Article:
Column: The deportation of Guadalupe Garcia de Rayos

Irfan Khan and Irfan Khan | The Daily Wildcat ICE Enforcement and Removal Operations unit raid to apprehend immigrants without any legal status and who may be deportable on Aug. 12, 2015 in Riverside, Calif. Immigration and Customs Enforcement officials say they are relying more than ever on costly manhunts to locate immigrants in the country illegally who have criminal records. In the past, the agency would simply contact local jails where such immigrants were being detained and ask jail officials to hold them until an ICE van could pick them up, but hundreds of counties across the country stopped honoring such requests after a federal judge last year found that practice unconstitutional. (Irfan Khan/Los Angeles Times/TNS)

A campaigning Donald Trump said “We will terminate the Obama administration’s deadly non-enforcement policies that allow thousands of criminal aliens to freely roam our streets,” last year in Phoenix. It looks like he has now decided to enforce his policy—maybe for the first time in Arizona—on the 35-year-old mother of two Guadalupe Garcia de Rayos. 

Guadalupe came from Acámbaro, a city in the southern corner of the state of Guanajuato on its border with Michoacán, and at the age of 14 she found herself crossing into Arizona from Nogales. She married her husband, also an undocumented immigrant in Arizona, and they had two children, Jacqueline and Angel. Guadalupe’s first run-in with the law was under the Obama administration in 2008 at Golfland Sunsplash a water park at which she worked in Mesa, Arizona.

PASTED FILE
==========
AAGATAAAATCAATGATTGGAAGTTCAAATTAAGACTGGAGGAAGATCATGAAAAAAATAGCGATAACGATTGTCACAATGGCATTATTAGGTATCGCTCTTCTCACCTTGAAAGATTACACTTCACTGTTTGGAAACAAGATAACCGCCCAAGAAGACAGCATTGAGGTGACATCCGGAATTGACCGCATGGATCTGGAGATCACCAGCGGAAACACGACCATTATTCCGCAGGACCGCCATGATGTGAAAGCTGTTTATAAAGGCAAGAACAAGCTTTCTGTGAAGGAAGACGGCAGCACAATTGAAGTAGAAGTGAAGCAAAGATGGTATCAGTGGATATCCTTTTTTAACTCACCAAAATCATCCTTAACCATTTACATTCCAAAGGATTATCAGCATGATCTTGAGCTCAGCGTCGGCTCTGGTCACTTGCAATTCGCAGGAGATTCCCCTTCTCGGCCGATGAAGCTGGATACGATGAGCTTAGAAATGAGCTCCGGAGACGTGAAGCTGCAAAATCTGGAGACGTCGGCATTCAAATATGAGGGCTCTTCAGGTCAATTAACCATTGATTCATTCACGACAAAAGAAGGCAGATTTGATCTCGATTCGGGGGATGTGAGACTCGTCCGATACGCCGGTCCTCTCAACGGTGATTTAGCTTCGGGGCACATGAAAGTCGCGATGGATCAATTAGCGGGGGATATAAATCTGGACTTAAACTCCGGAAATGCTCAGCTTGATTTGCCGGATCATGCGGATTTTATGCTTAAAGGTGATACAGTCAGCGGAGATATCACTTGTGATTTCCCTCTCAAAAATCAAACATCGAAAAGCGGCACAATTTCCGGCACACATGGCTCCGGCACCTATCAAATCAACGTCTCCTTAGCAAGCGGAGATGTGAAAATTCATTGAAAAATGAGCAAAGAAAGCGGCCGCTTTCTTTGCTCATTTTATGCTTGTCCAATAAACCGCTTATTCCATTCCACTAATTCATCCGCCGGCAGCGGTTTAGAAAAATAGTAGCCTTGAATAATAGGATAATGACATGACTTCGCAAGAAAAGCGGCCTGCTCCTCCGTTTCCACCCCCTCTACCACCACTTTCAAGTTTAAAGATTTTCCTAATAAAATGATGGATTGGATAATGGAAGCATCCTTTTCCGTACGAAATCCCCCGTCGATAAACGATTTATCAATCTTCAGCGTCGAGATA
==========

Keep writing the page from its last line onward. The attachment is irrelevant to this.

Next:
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Her arrest was during one of many raids ordered by the self-proclaimed “America’s Toughest Sheriff” Joe Arpaio. Guadalupe was arrested, along with many other undocumented immigrants, for using a fake Social Security number. Ever since that day eight years ago she has been required to attend ICE meetings.

Guadalupe, who was aware of what might happen after Trump was elected, went in to have her regular meeting with ICE after she attended mass on Feb. 8. She walked in with an attorney and surrounded by a group of volunteers from Puente, Arizona that morning and was not seen the rest of the day, until that night. When she was being loaded into a van to be taken to an unknown location.

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The want of a better life for family, giving to their children what they never had, isn’t that what every parent wants for their children? How can this country go on to punish hard working people instead of trying to help them? What has happened to “Give me your tired, your poor, your huddled masses yearning to breathe free?” Are these no longer the values of the United States?

This country has changed, especially in recent weeks. We find ourselves in a hate-fueled country, with mosques being burned to the ground and mothers being torn from their children. The zenophobia of the newly appointed leaders of this country is a far worse crime than an immigrants willingness to sacrifice it all for family.

Follow Chuck Valadez on Twitter.

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